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I am a 38 year old male, 5 ft 10in weighing 82 kg. I started going to the gym regularly about 5 months ago - 4 or 5 days a week, each day doing 1000kcal worth of cardio plus some weight training.

After approx 3 months I was down from 83kg to approx 77kg, however I then got ill and didn't go to the gym for two weeks. I was slightly horrified to see when I did go back that in those 2 weeks I had regained all the weight that I'd lost in the previous 3 months. I was back to nearly 83kg!

I have since been doing the same regimen for the past month and a half or so and my weight has hovered around 82-83kg. My diet has been pretty much the same both before and after I started going to the gym regularly, maybe improved a little since I started - I aim for around 2000-2500 kcal per day (though that usually falls down at the weekend).

Any idea how this could happen? And how to remedy? It's slightly depressing...

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You can't gain 6kg of fat in 2 weeks, it's nearly impossible. You can easily retain that much water however, it should come back out fast. More generally: You can't just keep eating the same way that made you overweight and try to exercise it away for the rest of your life, it just doesn't work. 1,000 calories/day is an insane amount of recreational cardio to try to keep up indefinitely as well. You need to learn to eat at a sustainable level. And spend a few weeks actually weighing and recording your food to find out just how accurate your "aim" is :) –  Affe Apr 17 at 18:42
    
Thanks, that's what I thought. My only explanation is that they re-calibrated the scales at the gym, and I hadn't actually lost that weight at all. 1000 cal a day isn't so difficult. An hour in the morning and an hour in the evening. –  Sayid Apr 17 at 20:25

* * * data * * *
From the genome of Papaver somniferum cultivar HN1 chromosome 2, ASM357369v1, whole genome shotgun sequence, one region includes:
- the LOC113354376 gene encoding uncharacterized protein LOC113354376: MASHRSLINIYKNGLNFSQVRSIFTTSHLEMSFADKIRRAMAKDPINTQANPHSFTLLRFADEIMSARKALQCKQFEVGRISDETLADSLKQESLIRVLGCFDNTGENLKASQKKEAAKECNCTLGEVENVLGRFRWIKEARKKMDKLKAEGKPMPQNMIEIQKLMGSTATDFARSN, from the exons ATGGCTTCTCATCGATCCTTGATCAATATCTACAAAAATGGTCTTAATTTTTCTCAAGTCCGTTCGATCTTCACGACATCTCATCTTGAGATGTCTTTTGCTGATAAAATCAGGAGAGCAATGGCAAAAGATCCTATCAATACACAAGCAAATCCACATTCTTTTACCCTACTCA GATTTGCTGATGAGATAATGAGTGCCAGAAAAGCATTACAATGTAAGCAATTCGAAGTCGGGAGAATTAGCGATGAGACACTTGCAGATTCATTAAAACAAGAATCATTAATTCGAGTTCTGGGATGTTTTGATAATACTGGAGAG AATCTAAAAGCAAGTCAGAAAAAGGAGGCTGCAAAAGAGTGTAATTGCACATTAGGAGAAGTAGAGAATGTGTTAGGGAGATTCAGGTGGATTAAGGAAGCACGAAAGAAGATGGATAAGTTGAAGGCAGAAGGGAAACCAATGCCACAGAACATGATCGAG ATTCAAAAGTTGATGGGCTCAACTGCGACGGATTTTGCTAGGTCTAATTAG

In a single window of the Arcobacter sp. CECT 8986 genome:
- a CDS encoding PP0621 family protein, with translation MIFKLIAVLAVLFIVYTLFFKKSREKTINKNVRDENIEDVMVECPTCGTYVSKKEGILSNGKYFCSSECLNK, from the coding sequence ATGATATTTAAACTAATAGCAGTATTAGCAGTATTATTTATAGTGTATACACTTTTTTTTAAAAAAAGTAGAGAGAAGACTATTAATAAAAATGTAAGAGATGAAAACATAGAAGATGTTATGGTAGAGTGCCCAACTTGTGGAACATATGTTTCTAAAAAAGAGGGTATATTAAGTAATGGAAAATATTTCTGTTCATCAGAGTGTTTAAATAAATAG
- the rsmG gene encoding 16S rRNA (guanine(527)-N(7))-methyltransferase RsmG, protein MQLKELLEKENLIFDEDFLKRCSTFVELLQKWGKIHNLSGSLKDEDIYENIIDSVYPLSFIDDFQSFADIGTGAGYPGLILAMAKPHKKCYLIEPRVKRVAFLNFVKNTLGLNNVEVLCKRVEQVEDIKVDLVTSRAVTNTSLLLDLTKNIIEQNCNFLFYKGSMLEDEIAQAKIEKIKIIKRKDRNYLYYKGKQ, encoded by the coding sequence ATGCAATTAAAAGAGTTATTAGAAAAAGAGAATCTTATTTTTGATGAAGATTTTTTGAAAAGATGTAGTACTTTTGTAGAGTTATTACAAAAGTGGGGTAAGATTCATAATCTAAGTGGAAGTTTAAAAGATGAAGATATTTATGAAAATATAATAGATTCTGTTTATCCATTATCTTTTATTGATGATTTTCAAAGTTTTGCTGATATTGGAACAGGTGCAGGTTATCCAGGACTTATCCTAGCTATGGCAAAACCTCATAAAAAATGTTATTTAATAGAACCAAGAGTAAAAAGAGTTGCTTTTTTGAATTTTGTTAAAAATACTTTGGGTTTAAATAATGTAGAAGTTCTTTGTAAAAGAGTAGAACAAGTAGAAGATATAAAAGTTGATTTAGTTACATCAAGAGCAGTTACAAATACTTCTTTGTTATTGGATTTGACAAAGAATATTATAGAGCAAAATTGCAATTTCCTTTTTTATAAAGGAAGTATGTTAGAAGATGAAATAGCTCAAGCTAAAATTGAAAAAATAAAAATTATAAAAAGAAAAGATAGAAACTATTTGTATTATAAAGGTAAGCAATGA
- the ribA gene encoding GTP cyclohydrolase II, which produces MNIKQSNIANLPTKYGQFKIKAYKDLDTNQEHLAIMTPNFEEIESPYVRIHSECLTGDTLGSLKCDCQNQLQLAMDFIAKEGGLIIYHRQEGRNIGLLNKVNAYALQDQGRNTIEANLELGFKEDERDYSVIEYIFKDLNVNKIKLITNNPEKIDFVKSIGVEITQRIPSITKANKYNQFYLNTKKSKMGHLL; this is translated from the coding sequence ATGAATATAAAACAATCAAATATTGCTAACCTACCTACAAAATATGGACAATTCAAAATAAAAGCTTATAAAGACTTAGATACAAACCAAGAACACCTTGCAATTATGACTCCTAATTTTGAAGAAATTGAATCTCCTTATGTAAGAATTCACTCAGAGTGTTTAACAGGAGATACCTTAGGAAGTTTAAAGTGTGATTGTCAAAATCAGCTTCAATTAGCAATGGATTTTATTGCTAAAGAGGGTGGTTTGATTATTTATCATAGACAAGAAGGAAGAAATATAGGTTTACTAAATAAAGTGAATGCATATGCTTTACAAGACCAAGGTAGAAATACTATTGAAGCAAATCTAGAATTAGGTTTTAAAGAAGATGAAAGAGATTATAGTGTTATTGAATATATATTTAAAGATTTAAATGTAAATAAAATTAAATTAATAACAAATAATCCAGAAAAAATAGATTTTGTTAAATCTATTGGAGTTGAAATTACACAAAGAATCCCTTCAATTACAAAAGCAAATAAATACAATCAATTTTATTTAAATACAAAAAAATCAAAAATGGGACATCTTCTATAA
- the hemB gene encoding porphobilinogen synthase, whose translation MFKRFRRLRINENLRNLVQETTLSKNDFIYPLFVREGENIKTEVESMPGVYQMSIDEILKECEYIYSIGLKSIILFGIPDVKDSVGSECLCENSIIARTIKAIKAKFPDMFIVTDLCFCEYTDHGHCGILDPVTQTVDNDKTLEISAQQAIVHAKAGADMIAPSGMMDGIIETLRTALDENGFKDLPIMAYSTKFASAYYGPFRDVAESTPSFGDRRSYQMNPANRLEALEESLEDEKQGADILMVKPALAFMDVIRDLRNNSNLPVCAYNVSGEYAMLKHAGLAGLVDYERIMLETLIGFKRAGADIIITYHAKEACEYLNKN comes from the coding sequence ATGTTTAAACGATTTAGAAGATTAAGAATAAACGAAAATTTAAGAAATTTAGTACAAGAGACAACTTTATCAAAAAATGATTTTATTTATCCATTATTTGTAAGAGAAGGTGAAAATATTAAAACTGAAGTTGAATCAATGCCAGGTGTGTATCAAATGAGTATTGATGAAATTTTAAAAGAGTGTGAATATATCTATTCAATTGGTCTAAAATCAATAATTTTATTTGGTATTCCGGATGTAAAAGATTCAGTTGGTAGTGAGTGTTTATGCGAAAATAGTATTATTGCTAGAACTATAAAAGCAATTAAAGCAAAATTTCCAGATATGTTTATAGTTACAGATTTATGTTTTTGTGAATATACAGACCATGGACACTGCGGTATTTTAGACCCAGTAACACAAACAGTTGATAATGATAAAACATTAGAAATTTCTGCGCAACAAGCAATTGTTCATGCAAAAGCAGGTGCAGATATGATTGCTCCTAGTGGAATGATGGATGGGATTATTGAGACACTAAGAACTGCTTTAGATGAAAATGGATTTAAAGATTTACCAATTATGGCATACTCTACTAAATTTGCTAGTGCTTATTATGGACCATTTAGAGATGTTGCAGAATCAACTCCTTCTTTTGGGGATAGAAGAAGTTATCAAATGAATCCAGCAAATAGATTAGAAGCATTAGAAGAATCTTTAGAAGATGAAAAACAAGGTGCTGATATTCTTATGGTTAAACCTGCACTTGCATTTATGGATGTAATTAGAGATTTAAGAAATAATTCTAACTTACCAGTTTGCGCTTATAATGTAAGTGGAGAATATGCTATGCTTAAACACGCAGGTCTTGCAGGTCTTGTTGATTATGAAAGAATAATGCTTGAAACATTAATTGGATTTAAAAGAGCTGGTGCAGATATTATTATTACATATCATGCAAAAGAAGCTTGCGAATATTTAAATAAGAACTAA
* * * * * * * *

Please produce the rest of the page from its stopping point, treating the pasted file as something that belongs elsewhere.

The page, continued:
To be clear: I'm willing to accept that my diet may need to change, but I was happy with my (apparent) progress before. However it would appear that what I thought was progress, wasn't. –  Sayid Apr 17 at 21:03
    
Hey if you think two hours/day + changing/travel time is something you can keep up for the rest of your life.... go for it. But if you don't change how you eat, then as soon as you let up on that, the weight starts coming back! (I might need to change careers to whatever you do to come up with that free time... :) ) –  Affe Apr 17 at 21:09
    
Just wanted to add (probably too late) that taking photos and comparing those might be a much better indicator of success than comparing arbitrary numbers on a scale. –  LarissaGodzilla Jul 25 at 13:58

1 Answer 1

It looks like you were dehydrated when you stopped exercising, and then regained that water weight over the two weeks. It would have required an enormous calorie surplus to gain back all that weight as fat, and unless you dramatically changed your eating habits, this would not be the case.

What this means is that the muscle you gained from your workouts added up to roughly the amount you lost in fat; the good news is that this change is a great one to undergo. As you continue to work out, make sure to maintain a constant state of hydration; this will allow you to learn more from looking at the scale. While fully hydrated, if the scale shows a lower number, you will know that represents fat you lost, rather than simply lost water.

As I mentioned, it looks like you didn't lose a great deal of weight over those 3 months, as your lost fat was replaced with muscle. This situation will be remedied naturally as you continue to work out; your body will stop building muscle at such a quick rate, and your weight will begin to drop more from the exercise.

You've been doing great to keep up this routine, don't let your setback get to you. It looks like you've got a great mindset, and that will take you far in your weight loss journey.

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+1 for two good points on hydration and fat vs. muscle weight. Additionally, after hard workouts, the body may retain fluids for a few days during repair. –  JohnP Jul 25 at 14:41

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